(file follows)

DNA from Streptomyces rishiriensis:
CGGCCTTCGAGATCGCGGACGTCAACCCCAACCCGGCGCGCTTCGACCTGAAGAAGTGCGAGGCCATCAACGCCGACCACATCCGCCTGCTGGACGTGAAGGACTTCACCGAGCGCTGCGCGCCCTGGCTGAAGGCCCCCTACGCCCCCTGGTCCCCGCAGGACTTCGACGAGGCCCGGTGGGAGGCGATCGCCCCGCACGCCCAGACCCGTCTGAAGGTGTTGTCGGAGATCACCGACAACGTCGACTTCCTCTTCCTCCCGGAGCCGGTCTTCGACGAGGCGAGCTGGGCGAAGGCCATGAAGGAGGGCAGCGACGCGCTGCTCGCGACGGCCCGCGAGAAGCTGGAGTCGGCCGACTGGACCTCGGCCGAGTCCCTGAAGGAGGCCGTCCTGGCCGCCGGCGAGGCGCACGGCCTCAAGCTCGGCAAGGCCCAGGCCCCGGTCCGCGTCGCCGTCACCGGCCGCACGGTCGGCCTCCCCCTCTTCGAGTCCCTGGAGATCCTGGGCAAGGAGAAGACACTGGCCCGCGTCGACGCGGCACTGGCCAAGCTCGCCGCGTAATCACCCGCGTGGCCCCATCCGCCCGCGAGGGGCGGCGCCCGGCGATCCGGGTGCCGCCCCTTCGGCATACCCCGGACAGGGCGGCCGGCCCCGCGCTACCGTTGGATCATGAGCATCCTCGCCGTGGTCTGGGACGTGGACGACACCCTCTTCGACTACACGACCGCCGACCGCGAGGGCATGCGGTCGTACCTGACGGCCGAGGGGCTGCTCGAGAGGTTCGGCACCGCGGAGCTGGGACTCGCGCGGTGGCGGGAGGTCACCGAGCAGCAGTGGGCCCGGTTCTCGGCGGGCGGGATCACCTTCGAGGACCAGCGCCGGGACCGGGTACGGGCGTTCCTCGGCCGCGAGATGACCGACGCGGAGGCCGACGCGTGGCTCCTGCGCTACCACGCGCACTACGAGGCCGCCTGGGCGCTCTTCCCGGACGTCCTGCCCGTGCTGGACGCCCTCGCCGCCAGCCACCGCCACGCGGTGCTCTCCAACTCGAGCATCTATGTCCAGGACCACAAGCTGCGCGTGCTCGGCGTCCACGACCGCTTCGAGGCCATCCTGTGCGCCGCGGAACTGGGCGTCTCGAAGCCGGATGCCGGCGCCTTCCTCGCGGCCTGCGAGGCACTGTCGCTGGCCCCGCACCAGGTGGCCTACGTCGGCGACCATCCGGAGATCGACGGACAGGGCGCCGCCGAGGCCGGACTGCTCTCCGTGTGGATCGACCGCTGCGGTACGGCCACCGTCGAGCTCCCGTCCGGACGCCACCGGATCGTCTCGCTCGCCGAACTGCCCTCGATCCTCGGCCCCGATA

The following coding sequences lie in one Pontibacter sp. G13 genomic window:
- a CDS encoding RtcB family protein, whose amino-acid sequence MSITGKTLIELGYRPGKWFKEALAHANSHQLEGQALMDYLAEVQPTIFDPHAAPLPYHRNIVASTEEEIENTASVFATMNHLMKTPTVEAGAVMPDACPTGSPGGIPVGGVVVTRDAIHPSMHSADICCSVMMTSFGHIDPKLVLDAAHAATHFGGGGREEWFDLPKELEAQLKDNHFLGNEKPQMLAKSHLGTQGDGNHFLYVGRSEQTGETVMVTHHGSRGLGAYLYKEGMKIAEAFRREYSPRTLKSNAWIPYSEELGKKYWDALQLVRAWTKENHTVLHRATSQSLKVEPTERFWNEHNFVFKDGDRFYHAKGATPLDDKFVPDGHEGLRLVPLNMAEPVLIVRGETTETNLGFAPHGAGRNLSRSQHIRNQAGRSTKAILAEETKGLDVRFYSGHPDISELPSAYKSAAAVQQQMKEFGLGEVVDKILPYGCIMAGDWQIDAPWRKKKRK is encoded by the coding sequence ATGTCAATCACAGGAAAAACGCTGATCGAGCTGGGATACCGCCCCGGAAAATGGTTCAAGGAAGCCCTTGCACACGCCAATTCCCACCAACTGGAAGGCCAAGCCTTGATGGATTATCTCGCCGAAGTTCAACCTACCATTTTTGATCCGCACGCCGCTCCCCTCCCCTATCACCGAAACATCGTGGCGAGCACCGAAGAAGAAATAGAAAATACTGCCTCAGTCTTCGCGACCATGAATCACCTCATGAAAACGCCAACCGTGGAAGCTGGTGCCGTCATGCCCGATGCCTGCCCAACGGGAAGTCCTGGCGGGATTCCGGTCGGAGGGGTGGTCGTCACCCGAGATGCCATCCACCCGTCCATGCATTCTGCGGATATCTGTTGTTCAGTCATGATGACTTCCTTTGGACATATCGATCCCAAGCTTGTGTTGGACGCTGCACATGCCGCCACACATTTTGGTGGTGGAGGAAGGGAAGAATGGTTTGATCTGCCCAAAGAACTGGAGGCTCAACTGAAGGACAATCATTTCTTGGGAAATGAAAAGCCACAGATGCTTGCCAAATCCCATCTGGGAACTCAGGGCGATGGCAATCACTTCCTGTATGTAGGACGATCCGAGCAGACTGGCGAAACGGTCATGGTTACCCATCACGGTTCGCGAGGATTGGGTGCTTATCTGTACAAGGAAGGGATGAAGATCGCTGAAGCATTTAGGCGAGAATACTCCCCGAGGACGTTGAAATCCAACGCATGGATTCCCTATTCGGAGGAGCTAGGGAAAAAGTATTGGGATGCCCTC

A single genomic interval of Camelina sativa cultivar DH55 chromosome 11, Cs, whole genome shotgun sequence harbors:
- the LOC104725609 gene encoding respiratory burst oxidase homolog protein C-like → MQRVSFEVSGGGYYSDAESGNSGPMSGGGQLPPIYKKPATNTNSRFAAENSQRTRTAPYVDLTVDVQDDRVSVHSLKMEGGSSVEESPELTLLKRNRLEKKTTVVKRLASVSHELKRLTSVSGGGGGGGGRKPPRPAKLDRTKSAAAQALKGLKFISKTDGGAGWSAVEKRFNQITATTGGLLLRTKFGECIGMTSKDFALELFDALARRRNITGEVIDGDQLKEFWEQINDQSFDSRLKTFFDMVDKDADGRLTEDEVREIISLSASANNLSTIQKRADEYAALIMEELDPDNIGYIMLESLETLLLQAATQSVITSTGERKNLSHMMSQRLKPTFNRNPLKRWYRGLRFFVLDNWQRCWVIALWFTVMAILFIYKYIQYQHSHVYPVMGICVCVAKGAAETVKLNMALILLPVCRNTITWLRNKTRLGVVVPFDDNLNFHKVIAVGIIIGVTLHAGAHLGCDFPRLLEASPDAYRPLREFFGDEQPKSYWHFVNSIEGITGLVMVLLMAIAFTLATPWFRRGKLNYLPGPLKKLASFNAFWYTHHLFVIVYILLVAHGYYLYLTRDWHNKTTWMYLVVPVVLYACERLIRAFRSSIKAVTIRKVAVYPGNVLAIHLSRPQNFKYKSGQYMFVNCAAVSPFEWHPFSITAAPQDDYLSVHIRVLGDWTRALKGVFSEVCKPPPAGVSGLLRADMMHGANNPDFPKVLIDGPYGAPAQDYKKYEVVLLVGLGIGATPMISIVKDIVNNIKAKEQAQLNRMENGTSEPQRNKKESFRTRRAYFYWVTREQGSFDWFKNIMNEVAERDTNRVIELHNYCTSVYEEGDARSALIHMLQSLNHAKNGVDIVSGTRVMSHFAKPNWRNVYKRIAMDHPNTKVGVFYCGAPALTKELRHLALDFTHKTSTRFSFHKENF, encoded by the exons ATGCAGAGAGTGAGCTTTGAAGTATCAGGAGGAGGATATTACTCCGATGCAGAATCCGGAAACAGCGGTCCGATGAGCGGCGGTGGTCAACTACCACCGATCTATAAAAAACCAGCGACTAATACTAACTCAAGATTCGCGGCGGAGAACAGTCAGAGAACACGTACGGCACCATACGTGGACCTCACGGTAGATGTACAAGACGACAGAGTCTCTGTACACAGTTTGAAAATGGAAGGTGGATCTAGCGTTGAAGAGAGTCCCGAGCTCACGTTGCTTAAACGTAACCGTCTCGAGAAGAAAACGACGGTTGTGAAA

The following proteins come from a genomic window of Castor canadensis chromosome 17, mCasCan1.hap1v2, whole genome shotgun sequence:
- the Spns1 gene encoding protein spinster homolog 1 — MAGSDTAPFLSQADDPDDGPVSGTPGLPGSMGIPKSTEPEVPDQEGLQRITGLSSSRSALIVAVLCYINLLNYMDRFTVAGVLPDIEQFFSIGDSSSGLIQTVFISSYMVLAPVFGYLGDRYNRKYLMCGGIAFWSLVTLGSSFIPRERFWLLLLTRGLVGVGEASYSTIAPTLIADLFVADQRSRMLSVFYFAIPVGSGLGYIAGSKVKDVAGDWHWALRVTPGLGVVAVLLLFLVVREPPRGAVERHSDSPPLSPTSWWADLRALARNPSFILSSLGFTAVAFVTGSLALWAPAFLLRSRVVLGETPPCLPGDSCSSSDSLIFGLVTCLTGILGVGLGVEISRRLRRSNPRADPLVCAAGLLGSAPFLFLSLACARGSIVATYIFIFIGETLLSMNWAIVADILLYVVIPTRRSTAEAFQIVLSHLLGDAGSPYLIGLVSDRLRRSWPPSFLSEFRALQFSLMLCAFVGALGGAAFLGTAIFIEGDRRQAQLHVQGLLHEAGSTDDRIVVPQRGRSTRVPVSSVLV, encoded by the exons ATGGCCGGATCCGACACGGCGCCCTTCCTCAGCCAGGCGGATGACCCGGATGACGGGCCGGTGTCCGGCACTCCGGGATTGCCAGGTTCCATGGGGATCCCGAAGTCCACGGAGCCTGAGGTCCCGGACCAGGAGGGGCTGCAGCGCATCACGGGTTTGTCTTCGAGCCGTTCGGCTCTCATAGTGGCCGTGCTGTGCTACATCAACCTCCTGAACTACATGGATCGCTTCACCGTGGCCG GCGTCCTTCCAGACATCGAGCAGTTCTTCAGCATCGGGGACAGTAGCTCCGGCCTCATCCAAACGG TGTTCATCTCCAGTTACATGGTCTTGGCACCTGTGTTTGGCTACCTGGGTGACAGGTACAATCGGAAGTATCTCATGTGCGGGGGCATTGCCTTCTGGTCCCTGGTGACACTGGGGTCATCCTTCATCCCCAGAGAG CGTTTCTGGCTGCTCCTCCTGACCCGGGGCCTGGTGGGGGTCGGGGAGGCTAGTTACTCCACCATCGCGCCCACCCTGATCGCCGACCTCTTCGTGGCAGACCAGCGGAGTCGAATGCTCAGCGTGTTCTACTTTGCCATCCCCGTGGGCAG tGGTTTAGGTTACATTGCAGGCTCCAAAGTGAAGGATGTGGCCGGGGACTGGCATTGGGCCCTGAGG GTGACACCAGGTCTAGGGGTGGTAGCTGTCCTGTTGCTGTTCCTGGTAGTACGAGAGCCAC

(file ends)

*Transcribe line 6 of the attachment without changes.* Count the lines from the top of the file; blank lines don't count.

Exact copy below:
- the LOC104725609 gene encoding respiratory burst oxidase homolog protein C-like → MQRVSFEVSGGGYYSDAESGNSGPMSGGGQLPPIYKKPATNTNSRFAAENSQRTRTAPYVDLTVDVQDDRVSVHSLKMEGGSSVEESPELTLLKRNRLEKKTTVVKRLASVSHELKRLTSVSGGGGGGGGRKPPRPAKLDRTKSAAAQALKGLKFISKTDGGAGWSAVEKRFNQITATTGGLLLRTKFGECIGMTSKDFALELFDALARRRNITGEVIDGDQLKEFWEQINDQSFDSRLKTFFDMVDKDADGRLTEDEVREIISLSASANNLSTIQKRADEYAALIMEELDPDNIGYIMLESLETLLLQAATQSVITSTGERKNLSHMMSQRLKPTFNRNPLKRWYRGLRFFVLDNWQRCWVIALWFTVMAILFIYKYIQYQHSHVYPVMGICVCVAKGAAETVKLNMALILLPVCRNTITWLRNKTRLGVVVPFDDNLNFHKVIAVGIIIGVTLHAGAHLGCDFPRLLEASPDAYRPLREFFGDEQPKSYWHFVNSIEGITGLVMVLLMAIAFTLATPWFRRGKLNYLPGPLKKLASFNAFWYTHHLFVIVYILLVAHGYYLYLTRDWHNKTTWMYLVVPVVLYACERLIRAFRSSIKAVTIRKVAVYPGNVLAIHLSRPQNFKYKSGQYMFVNCAAVSPFEWHPFSITAAPQDDYLSVHIRVLGDWTRALKGVFSEVCKPPPAGVSGLLRADMMHGANNPDFPKVLIDGPYGAPAQDYKKYEVVLLVGLGIGATPMISIVKDIVNNIKAKEQAQLNRMENGTSEPQRNKKESFRTRRAYFYWVTREQGSFDWFKNIMNEVAERDTNRVIELHNYCTSVYEEGDARSALIHMLQSLNHAKNGVDIVSGTRVMSHFAKPNWRNVYKRIAMDHPNTKVGVFYCGAPALTKELRHLALDFTHKTSTRFSFHKENF, encoded by the exons ATGCAGAGAGTGAGCTTTGAAGTATCAGGAGGAGGATATTACTCCGATGCAGAATCCGGAAACAGCGGTCCGATGAGCGGCGGTGGTCAACTACCACCGATCTATAAAAAACCAGCGACTAATACTAACTCAAGATTCGCGGCGGAGAACAGTCAGAGAACACGTACGGCACCATACGTGGACCTCACGGTAGATGTACAAGACGACAGAGTCTCTGTACACAGTTTGAAAATGGAAGGTGGATCTAGCGTTGAAGAGAGTCCCGAGCTCACGTTGCTTAAACGTAACCGTCTCGAGAAGAAAACGACGGTTGTGAAA